A Client Story | Meet Roland’s Photography

Emanuel Roland is the photographer and all around guy-next-door behind Roland’s Photography.  Originally from Chattanooga, TN, he is a family man; husband, father, deacon at his church and avid cyclist. Roland’s Photography is synonymous for snapping beautiful wedding and corporate photos around town. As this growing small business nears completion of NBIC’s incubator program, we wanted to catch up with him to learn more about his early beginnings and why weddings may not be in his future!


What inspired you to start Roland’s Photography:

I started back in college at Tennessee State University. I began taking some elective photography classes which turned into me shooting pics for other classmates on campus.  I then had a class project that involved writing a business plan and I though this would be an ideal opportunity to see what a photography business would look like.

So, did you head right into the entrepreneurship game right out of college?

Yes and no. I actually worked for a non-profit right out of college, teaching youth as early as Kindergarten how to start and manage home-based businesses.  I did that for four years while still doing photography in the afternoons and on weekends.  The program actually pushed me to go after my own dreams, as I was feeling hypocritical connecting with these kids on entrepreneurship, yet still working for somebody else.  So, I turned in my resignation and begin working on photography business full-time. I would take on various part-time jobs from the TV station to substitute teaching and UPS.  Then, I entered into the incubation center which propelled me even further.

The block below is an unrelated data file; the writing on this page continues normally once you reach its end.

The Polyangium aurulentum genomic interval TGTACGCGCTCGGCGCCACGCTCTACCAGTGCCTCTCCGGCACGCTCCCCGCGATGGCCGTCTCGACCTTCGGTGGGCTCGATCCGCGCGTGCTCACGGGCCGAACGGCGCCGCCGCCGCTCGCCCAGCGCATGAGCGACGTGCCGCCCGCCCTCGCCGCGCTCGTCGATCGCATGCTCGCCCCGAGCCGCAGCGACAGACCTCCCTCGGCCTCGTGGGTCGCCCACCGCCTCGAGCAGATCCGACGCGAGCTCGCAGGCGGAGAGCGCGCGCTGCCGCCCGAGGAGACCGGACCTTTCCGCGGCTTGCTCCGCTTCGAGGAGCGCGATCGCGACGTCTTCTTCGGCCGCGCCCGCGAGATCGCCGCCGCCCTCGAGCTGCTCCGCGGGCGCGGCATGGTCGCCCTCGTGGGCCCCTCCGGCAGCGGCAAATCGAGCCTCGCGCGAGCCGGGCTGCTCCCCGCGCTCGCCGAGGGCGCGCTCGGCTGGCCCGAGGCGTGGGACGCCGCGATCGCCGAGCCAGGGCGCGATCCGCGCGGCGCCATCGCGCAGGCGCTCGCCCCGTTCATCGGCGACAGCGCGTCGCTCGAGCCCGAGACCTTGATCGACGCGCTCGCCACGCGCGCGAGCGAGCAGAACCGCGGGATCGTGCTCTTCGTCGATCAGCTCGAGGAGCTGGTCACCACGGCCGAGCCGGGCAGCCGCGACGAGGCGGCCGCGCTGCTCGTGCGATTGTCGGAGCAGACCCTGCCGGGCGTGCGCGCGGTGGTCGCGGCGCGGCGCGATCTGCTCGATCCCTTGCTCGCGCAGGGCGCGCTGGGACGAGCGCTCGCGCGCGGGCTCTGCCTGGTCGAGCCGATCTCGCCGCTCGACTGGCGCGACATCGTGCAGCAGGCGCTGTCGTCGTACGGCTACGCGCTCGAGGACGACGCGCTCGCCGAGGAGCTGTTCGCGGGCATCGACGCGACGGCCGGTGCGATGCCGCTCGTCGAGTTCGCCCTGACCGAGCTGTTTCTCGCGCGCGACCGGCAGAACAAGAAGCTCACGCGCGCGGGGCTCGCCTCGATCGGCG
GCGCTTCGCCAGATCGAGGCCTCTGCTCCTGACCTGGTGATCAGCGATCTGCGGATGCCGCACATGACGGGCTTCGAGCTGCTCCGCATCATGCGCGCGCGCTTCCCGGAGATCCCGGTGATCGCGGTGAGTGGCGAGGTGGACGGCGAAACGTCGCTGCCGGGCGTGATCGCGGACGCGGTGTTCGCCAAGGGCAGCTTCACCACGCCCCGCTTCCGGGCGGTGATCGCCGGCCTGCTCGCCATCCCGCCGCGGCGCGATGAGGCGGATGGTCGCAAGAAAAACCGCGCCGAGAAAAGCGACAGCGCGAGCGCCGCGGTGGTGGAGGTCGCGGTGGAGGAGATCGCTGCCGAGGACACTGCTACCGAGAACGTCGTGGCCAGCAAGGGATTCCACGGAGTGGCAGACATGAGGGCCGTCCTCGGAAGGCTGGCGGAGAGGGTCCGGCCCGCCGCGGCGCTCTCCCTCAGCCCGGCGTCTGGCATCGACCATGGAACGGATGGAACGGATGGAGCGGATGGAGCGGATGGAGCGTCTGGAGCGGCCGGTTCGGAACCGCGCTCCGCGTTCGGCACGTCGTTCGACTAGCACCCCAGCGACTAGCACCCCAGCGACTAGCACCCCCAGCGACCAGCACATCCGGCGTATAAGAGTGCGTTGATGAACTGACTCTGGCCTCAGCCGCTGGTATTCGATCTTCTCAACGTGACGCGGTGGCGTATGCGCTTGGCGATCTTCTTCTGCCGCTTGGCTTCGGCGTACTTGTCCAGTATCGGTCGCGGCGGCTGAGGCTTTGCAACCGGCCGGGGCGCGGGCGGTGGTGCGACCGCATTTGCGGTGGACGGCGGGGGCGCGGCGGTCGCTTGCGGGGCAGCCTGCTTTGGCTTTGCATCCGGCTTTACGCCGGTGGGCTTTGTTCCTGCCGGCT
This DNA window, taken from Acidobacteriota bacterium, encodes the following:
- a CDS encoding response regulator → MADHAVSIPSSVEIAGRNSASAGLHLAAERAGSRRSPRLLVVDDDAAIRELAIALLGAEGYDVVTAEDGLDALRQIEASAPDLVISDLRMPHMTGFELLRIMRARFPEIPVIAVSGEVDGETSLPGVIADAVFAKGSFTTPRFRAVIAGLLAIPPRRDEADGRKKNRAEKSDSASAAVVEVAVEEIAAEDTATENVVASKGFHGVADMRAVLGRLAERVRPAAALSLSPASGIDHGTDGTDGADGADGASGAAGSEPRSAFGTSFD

What brought you to NBIC?

I actually interned at NBIC in 1999 during my time at TSU, which was made possible through the College of Business (plus NBIC is an outreach of Tennessee State University). The intern paired me with a multimedia company which honed my skill set and my work was utilized a lot during this time for client billboards and collateral. Some of my work was published on a local and national level, and I still have a working relationship with the company and owner. It’s funny, because the studio where I completed that internship has been my studio during my time at NBIC. Talk about full circle!

Tell us the 3 things you love about the NBIC program:

  1. The initial push to be a full-time entrepreneur. When I moved in, I said this was my opportunity to see if this business could sustain itself and support my family. This was a business, not just a job anymore.  I would get up everyday and grind, making a point to be at the Incubation Center there early and leaving at a decent hour, based on my appointments. Making an intentional effort to go to my incubation space everyday to work was key. Consistency is everything, from timeliness to my go-to uniform of khakis and my Roland’s Photography polo. I am representing my brand Monday through Friday when I step foot into the NBIC doors.